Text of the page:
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“Wrapping” is when one class makes another class its ivar and passes messages sent to it directly onto the ivar, adding nothing but call overhead. Example follows:

@interface General/MyWrappingClass : General/MyWrappingClassSuperClass { General/MyWrappedClass *_poorMisfortunateWrappedClass }

// here comes the wrapping

@implementation General/MyWrappingClass // lots of code

// here comes the wrapping

Why is the above not cool?

*Because it duplicates an interface. *Because it adds useless call overhead. *Because it should be handled with inheritance. *Because it creates a mess out of your class hierarchy.

The next two entries are counterpoints from later in the discussion that summarize the other side nicely:

This notion of “Wrapping” is also called Object Composition. Object Composition is a very good design pattern that prevents certain problems. Like all design patterns it can be abused. But the notion that Object Composition is “bad” is ignorant of software design.

To elaborate on why Object Composition can be good:

*it allows you to rescope or redefine an interface. Why subclass a dictionary and its huge interface if you only need and/or can rely on part of it *it allows you to defend your object’s implementation and treat composed objects as an implementation detail. This is called encapsulation. *it aides in delegating behavior to other objects. A’la delegation. *it avoids cluttering your object inheritance map with lots of questionable subclasses. big inheritance maps are the bane of C++ and other OO languages. Solutions like multiple-inheritance can be mis-used to actually make this worse.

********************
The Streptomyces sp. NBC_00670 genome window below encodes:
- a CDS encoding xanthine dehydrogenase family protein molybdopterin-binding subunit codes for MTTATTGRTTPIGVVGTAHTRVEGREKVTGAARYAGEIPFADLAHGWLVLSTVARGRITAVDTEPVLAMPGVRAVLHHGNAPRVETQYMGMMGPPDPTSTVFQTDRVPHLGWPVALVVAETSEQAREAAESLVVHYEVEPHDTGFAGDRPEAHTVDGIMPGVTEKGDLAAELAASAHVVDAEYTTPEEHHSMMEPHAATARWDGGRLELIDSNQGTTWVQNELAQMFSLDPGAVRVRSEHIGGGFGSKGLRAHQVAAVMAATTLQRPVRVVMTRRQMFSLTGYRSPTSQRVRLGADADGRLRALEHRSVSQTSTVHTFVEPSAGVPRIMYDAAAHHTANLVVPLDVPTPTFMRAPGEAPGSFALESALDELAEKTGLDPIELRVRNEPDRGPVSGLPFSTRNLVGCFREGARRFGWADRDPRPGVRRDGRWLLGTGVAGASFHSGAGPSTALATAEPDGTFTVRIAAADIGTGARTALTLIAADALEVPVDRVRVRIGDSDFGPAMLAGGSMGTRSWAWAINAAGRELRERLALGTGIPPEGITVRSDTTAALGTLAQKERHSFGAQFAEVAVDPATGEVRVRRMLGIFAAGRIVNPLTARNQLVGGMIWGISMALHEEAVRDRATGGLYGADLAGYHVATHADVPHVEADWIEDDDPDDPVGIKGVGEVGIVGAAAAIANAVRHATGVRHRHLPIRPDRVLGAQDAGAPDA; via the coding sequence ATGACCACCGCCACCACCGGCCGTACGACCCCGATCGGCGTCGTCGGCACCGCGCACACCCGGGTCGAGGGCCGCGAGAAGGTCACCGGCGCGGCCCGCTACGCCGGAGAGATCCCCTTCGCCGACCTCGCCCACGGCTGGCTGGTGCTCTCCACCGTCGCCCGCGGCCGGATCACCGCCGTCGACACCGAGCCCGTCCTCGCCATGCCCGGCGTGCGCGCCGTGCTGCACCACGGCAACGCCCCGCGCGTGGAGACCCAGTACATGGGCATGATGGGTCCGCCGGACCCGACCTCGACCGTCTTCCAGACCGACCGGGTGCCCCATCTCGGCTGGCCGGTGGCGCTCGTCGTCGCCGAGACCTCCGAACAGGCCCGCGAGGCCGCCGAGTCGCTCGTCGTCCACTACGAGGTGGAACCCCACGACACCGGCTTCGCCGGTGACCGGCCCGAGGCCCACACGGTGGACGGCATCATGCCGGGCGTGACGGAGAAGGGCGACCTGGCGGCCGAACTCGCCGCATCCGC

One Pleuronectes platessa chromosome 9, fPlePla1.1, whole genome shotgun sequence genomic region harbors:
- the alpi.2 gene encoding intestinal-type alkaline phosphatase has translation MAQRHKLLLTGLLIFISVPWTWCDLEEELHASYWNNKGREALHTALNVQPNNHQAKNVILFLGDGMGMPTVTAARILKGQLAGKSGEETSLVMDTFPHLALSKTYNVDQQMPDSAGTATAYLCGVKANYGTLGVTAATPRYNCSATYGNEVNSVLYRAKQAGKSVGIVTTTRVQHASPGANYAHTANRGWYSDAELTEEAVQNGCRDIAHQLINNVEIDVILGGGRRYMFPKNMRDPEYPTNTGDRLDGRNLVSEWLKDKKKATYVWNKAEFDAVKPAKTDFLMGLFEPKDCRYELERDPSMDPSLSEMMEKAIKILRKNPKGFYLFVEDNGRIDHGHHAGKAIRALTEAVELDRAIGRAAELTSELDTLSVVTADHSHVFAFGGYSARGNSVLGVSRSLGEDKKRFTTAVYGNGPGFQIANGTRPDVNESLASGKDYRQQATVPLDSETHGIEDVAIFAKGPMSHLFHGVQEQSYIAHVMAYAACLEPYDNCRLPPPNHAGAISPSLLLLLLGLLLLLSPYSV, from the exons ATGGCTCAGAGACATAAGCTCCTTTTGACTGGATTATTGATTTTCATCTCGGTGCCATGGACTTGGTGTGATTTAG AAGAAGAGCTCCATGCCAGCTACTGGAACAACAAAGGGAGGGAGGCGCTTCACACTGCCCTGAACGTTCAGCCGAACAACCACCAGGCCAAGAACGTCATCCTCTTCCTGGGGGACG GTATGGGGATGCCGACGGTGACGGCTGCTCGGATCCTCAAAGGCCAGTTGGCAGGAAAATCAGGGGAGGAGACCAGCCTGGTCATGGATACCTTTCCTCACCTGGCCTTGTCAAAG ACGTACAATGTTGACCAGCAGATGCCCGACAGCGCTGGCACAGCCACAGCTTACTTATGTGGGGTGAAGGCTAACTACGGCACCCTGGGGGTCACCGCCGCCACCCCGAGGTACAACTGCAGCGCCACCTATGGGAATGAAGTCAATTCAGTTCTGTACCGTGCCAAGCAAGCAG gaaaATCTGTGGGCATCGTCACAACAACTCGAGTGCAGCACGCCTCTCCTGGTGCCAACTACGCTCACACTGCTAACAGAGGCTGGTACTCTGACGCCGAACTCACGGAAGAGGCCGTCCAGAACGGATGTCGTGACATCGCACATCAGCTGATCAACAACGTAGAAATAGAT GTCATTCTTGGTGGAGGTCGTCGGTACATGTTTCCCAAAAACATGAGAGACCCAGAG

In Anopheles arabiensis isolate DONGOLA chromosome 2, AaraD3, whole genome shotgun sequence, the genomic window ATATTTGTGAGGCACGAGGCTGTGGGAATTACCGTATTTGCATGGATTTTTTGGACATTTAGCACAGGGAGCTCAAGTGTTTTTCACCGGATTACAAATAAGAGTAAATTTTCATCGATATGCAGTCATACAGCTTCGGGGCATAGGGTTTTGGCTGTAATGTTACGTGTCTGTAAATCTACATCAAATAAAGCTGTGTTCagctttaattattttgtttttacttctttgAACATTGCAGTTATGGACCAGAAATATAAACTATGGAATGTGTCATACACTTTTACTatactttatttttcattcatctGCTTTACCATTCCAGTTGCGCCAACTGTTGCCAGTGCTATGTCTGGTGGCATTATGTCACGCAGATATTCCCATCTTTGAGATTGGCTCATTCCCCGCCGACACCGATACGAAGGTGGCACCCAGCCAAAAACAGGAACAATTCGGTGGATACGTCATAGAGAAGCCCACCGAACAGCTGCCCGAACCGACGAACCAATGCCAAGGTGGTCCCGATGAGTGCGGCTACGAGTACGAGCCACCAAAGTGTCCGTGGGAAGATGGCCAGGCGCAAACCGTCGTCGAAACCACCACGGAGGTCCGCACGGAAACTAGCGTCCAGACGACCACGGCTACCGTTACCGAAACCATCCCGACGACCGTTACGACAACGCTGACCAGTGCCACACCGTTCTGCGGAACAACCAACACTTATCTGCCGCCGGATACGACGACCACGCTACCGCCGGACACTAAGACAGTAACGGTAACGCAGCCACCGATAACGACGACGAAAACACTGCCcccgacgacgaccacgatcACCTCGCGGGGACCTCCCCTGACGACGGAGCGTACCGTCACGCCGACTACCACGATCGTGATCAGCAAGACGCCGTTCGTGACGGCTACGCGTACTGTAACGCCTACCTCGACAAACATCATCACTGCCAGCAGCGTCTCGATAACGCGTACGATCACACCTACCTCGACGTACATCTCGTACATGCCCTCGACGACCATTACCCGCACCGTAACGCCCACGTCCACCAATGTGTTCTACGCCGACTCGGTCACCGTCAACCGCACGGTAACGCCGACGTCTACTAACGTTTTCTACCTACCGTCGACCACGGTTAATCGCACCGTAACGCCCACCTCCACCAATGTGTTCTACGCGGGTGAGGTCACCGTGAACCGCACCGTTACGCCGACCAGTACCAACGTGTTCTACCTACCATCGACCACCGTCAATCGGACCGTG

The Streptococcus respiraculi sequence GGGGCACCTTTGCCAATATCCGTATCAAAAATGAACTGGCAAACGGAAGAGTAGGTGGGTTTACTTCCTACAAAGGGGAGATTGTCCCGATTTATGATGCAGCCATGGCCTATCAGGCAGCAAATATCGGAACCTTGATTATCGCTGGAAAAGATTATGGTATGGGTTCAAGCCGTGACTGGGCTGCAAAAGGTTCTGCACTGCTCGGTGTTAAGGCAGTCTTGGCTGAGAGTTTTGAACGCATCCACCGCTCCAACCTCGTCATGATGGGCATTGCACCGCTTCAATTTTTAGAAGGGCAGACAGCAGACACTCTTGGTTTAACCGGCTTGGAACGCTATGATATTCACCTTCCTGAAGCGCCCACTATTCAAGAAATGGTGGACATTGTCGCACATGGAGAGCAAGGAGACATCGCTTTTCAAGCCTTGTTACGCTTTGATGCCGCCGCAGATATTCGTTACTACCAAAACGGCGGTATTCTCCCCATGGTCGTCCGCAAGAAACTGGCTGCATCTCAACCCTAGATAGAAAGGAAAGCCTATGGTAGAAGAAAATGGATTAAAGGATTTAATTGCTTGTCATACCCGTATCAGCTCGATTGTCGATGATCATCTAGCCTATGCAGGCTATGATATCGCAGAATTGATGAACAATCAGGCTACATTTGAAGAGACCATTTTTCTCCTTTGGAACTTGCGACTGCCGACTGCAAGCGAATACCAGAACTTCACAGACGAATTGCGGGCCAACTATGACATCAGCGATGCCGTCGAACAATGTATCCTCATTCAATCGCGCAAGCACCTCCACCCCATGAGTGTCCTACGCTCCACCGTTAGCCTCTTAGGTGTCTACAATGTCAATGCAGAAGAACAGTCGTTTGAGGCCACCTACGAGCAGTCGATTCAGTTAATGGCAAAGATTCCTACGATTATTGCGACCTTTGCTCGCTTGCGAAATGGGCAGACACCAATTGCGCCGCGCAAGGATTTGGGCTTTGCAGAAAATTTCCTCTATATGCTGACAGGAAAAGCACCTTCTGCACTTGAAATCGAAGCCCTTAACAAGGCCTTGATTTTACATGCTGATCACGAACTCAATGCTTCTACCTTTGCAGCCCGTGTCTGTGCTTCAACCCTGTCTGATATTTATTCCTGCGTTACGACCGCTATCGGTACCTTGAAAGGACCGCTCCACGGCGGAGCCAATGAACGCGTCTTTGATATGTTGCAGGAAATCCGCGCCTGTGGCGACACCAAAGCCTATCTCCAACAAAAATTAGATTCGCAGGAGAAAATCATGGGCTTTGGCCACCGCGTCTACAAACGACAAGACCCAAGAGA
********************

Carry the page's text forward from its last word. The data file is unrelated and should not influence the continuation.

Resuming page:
– General/MikeTrent

I also need wrapping in some of my applications to allow stuff such as

*have multiple instances share the same data (General/LazyPattern?) *have an object change behavior (General/StrategyPattern) *restrict the interface of the actual object (e.g. turn an array into a stack) *add code to be executed before/after the real method *…

I do not agree. Wrapping, or delegation, can be used for many things, for example to avoid meaningless inheritance or multiple inheritance (remember General/ExtendsIsEvil). It can be used with interfaces (a.k.a protocols) instead of inheritance to avoid close coupling of classes in a hierarchy (“extend by delegation”). The example above is not an example of good delegation, of course, but there are many (I really recommend reading the General/ExtendsIsEvil article), including the General/ProxyDesignPattern (